6 ways to overcome the shame of debt
Shame over debt is a common reaction to stacks of unpaid bills and calls from collection agencies, but experts say that the stigma must be overcome in order to lead a healthy emotional and financial life again.
Just how deep-seated is our shame of debt?
According to a 2013 CreditCards.com poll, card debt is the No. 1 taboo subject, topping details about our love-life and discussions about salary, weight and political views. And debt can take a toll that extends far beyond your wallet. An April 2016 New York Times story pointed to economic woes as a possible reason for an alarming jump in suicide rates – 13 per 100,000 people – the highest since 1986.
Surprising? Not to psychiatrists and financial counselors.
I don't know how anyone can transform their financial life without moving through the shame.
Financial Psychology Institute
Seven of 10 clients at Cambridge Credit Counseling Corp., in Agawam, Massachusetts, “are upset or ashamed and don’t have answers, and are wondering how they got into this position,” says Gordon Oliver, student loan counseling manager at the nonprofit agency.
The pileup of finance-related shame makes sense to psychiatrist Brad Klontz, founder of the Financial Psychology Institute.
Facing facts about money – you grew up in poverty, so didn’t receive the tools to handle money properly, or nobody ever showed you the right way to use credit cards – can help people erase shame. Doing so is “absolutely critical,” Klontz says. “I don’t know how anyone can transform their financial life without moving through the shame.”
Here are six tips from Klontz and other experts to get past the stigma of debt and take steps toward a healthier emotional and financial life:
1. Realize you’re not alone. If you have financial difficulties, “You’re the average American,” Klontz says.
A Federal Reserve study based on research in 2013 and published in July 2014 showed that only 48 percent of Americans could “easily” access $400 to cover an emergency. That means 52 percent would have to sell something or borrow, including using a credit card, to cover that unforeseen expense.
That statistic led to The Atlantic’s May 2016 cover story, “The Secret Shame of the Middle Class,” in which author Neal Gabler confessed to being one of those unable to cover a $400 emergency.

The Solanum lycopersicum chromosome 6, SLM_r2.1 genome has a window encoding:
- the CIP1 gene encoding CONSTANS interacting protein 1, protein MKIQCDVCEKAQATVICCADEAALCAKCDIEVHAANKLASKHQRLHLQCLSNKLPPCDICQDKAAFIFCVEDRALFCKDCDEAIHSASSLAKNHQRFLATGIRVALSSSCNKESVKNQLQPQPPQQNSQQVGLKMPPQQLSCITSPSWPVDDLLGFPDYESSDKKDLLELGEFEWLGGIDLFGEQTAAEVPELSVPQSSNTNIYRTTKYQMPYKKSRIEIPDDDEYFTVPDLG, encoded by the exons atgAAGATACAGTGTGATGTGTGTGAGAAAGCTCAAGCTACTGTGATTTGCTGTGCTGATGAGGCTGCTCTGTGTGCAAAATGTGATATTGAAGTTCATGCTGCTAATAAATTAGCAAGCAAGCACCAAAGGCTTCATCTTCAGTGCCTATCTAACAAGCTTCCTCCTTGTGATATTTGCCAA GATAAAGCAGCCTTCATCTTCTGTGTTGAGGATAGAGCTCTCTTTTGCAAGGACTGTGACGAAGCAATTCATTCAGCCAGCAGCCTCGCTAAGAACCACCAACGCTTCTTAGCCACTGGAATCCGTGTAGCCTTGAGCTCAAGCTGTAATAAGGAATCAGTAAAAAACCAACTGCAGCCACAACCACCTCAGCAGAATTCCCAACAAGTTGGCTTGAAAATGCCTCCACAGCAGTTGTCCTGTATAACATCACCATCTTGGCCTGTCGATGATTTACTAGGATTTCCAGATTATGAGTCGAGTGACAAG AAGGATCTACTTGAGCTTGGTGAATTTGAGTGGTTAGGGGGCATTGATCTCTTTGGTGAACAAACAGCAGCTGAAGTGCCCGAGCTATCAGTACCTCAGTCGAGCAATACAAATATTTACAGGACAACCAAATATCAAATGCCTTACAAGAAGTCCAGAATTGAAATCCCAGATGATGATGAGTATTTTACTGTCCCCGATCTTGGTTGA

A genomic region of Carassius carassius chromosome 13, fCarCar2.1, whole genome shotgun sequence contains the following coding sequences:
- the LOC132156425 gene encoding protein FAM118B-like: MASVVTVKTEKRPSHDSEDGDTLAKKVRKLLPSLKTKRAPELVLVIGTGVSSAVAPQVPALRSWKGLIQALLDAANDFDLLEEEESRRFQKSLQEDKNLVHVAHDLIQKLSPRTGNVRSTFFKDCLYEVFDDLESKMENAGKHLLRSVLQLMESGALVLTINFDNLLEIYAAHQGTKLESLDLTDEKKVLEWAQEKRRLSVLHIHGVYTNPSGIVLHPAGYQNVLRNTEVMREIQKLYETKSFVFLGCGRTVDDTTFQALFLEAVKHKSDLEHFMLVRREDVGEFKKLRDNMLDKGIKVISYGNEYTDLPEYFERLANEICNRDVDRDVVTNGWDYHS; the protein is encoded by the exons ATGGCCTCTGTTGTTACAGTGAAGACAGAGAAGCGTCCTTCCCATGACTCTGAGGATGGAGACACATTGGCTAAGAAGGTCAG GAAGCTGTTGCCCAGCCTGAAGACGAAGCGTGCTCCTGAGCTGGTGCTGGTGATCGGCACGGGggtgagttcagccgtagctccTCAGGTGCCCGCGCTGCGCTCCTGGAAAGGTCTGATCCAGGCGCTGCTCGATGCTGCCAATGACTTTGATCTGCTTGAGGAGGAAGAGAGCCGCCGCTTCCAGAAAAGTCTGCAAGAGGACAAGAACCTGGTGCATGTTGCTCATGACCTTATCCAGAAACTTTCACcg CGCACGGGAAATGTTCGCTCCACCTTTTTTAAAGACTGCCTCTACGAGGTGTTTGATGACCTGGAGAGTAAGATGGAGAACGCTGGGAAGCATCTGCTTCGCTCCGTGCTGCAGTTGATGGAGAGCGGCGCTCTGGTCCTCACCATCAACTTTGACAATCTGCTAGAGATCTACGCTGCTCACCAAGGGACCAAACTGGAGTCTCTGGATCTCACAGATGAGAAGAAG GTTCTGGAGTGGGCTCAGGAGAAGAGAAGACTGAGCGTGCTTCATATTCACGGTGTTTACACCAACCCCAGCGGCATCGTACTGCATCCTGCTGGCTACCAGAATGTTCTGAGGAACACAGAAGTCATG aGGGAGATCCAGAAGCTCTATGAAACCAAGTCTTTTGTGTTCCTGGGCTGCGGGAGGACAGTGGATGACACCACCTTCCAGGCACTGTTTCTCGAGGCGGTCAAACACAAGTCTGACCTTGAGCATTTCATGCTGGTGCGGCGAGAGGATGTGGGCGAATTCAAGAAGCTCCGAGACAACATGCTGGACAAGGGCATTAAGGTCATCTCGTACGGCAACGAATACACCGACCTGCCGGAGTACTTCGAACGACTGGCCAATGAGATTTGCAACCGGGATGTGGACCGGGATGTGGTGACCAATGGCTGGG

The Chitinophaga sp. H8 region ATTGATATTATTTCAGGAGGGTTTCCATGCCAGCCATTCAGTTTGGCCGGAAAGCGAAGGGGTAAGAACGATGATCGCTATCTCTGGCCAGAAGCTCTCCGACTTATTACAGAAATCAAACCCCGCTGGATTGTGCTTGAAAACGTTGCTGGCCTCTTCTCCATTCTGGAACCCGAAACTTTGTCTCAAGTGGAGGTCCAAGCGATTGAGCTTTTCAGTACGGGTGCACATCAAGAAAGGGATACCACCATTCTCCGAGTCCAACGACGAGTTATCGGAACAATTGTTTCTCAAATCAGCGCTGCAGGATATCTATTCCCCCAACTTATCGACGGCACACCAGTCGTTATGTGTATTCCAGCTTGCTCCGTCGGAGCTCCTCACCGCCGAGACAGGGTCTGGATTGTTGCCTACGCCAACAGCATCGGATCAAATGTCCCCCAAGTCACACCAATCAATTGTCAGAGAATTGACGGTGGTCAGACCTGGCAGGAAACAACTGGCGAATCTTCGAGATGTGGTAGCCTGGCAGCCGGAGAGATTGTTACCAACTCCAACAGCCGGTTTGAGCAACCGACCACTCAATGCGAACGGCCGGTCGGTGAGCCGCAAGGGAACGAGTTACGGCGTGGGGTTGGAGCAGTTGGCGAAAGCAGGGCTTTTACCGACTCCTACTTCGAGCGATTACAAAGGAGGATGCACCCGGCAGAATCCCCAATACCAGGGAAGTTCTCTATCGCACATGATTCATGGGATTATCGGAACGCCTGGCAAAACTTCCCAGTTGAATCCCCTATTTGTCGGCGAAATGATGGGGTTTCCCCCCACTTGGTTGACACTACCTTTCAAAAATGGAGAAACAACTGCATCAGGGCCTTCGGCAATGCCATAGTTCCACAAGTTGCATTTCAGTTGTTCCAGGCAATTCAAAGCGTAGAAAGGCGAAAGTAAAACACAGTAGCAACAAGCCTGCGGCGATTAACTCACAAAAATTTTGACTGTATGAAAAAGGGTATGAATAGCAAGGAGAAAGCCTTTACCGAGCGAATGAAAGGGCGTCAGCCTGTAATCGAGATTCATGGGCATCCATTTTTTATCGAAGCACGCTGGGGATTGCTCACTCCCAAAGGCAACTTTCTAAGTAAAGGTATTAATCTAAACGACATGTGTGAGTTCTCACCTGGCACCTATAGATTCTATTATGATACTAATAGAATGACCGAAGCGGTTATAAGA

2. Realize it’s not all your fault. Two generations ago, before the days of easy credit, most people didn’t worry about falling into debt, Klontz says. Nor did they need to worry about saving for retirement, given that most companies offered pensions.
“Your grandparents didn’t need to know much about money, so they didn’t teach you those skills,” Klontz says. Realizing that a mound of debt isn’t the result of being “lazy, crazy or stupid” can help a person move on emotionally, he says.
3. Air your shame. “Shame festers if not brought into the open,” says psychiatrist Robert Shulman, associate chair, director of clinical services in the department of psychiatry at Rush University Medical Center in Chicago.
Sharing a sense of shame, to family especially, can help a person overcome it. “The sense of self-loathing kind of goes away, and you can start to do the work to pull out of it,” he says.
4. Ask for help. Call a nonprofit credit counseling agency. “It’s just a conversation, a place to get started,” says Donna Loitz, credit counselor at American Financial Solutions, a nonprofit agency in Bremerton, Washington. “If you aren’t comfortable, then call someone else.” The nonprofit Financial Counseling Association of America and National Foundation for Credit Counseling are two places to start.
5. Give yourself permission to change. Clients in higher income brackets often develop a twisted sense of “needs,” Loitz says. “They have lost the idea that needs are basic – a roof overhead, food on the table, a vehicle to get you to work,” she says.
Clients must give themselves permission to change and focus on those needs, rather than “wants” such as cable and fully packed cellphone plans. “It doesn’t mean you can’t come back to those things, but you have to start somewhere,” she says.
6. Give your plan time to work. At Cambridge Credit Counseling, Oliver and his colleagues ensure clients that “whatever we come up with will get them to a better place financially,” he says. Oliver says that half the clients who begin a debt-reduction program at Cambridge follow through with the plan, and 60 percent eventually become debt-free. The average plan, he adds, spans four or 4.5 years.
As the plan unfolds, be it for bankruptcy, asset reduction or debt management, “The process of counseling starts to empower them,” he says. “When they start to feel there’s an answer, you see the shift,” Oliver says. “They are thankful there’s a plan in place.”
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